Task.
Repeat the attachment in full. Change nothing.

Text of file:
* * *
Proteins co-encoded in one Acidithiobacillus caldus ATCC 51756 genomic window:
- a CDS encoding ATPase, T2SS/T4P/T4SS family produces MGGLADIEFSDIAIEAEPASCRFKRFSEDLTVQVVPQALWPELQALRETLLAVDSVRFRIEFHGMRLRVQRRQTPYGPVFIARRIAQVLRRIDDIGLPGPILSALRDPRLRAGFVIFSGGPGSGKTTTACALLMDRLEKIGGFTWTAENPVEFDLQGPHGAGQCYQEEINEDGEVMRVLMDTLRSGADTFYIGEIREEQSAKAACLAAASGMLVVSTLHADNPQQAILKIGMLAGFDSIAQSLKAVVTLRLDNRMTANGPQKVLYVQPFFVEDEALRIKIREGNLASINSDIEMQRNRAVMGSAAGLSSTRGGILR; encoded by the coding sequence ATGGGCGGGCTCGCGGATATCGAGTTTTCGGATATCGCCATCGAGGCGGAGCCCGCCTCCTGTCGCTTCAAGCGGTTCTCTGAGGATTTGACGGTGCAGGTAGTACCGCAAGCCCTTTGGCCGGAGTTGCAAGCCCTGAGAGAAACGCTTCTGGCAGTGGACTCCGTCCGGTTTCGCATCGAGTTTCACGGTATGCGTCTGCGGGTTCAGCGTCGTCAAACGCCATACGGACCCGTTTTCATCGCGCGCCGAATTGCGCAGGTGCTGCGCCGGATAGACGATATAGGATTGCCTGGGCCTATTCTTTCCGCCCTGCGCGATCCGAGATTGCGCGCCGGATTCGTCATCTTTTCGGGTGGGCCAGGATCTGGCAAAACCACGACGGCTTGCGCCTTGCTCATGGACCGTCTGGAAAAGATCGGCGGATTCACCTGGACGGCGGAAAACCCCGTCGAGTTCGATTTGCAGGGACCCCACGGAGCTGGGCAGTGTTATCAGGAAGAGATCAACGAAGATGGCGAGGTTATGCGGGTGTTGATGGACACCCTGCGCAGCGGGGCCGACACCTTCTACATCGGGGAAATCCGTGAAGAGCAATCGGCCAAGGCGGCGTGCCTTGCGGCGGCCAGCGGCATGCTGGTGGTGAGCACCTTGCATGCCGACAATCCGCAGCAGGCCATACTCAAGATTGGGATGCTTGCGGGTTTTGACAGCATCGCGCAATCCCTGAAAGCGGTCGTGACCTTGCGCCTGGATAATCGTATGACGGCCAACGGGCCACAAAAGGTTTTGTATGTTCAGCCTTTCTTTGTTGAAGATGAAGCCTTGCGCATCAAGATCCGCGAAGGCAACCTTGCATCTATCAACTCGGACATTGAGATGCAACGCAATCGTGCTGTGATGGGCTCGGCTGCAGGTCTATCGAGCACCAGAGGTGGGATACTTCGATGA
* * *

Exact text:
Proteins co-encoded in one Acidithiobacillus caldus ATCC 51756 genomic window:
- a CDS encoding ATPase, T2SS/T4P/T4SS family produces MGGLADIEFSDIAIEAEPASCRFKRFSEDLTVQVVPQALWPELQALRETLLAVDSVRFRIEFHGMRLRVQRRQTPYGPVFIARRIAQVLRRIDDIGLPGPILSALRDPRLRAGFVIFSGGPGSGKTTTACALLMDRLEKIGGFTWTAENPVEFDLQGPHGAGQCYQEEINEDGEVMRVLMDTLRSGADTFYIGEIREEQSAKAACLAAASGMLVVSTLHADNPQQAILKIGMLAGFDSIAQSLKAVVTLRLDNRMTANGPQKVLYVQPFFVEDEALRIKIREGNLASINSDIEMQRNRAVMGSAAGLSSTRGGILR; encoded by the coding sequence ATGGGCGGGCTCGCGGATATCGAGTTTTCGGATATCGCCATCGAGGCGGAGCCCGCCTCCTGTCGCTTCAAGCGGTTCTCTGAGGATTTGACGGTGCAGGTAGTACCGCAAGCCCTTTGGCCGGAGTTGCAAGCCCTGAGAGAAACGCTTCTGGCAGTGGACTCCGTCCGGTTTCGCATCGAGTTTCACGGTATGCGTCTGCGGGTTCAGCGTCGTCAAACGCCATACGGACCCGTTTTCATCGCGCGCCGAATTGCGCAGGTGCTGCGCCGGATAGACGATATAGGATTGCCTGGGCCTATTCTTTCCGCCCTGCGCGATCCGAGATTGCGCGCCGGATTCGTCATCTTTTCGGGTGGGCCAGGATCTGGCAAAACCACGACGGCTTGCGCCTTGCTCATGGACCGTCTGGAAAAGATCGGCGGATTCACCTGGACGGCGGAAAACCCCGTCGAGTTCGATTTGCAGGGACCCCACGGAGCTGGGCAGTGTTATCAGGAAGAGATCAACGAAGATGGCGAGGTTATGCGGGTGTTGATGGACACCCTGCGCAGCGGGGCCGACACCTTCTACATCGGGGAAATCCGTGAAGAGCAATCGGCCAAGGCGGCGTGCCTTGCGGCGGCCAGCGGCATGCTGGTGGTGAGCACCTTGCATGCCGACAATCCGCAGCAGGCCATACTCAAGATTGGGATGCTTGCGGGTTTTGACAGCATCGCGCAATCCCTGAAAGCGGTCGTGACCTTGCGCCTGGATAATCGTATGACGGCCAACGGGCCACAAAAGGTTTTGTATGTTCAGCCTTTCTTTGTTGAAGATGAAGCCTTGCGCATCAAGATCCGCGAAGGCAACCTTGCATCTATCAACTCGGACATTGAGATGCAACGCAATCGTGCTGTGATGGGCTCGGCTGCAGGTCTATCGAGCACCAGAGGTGGGATACTTCGATGA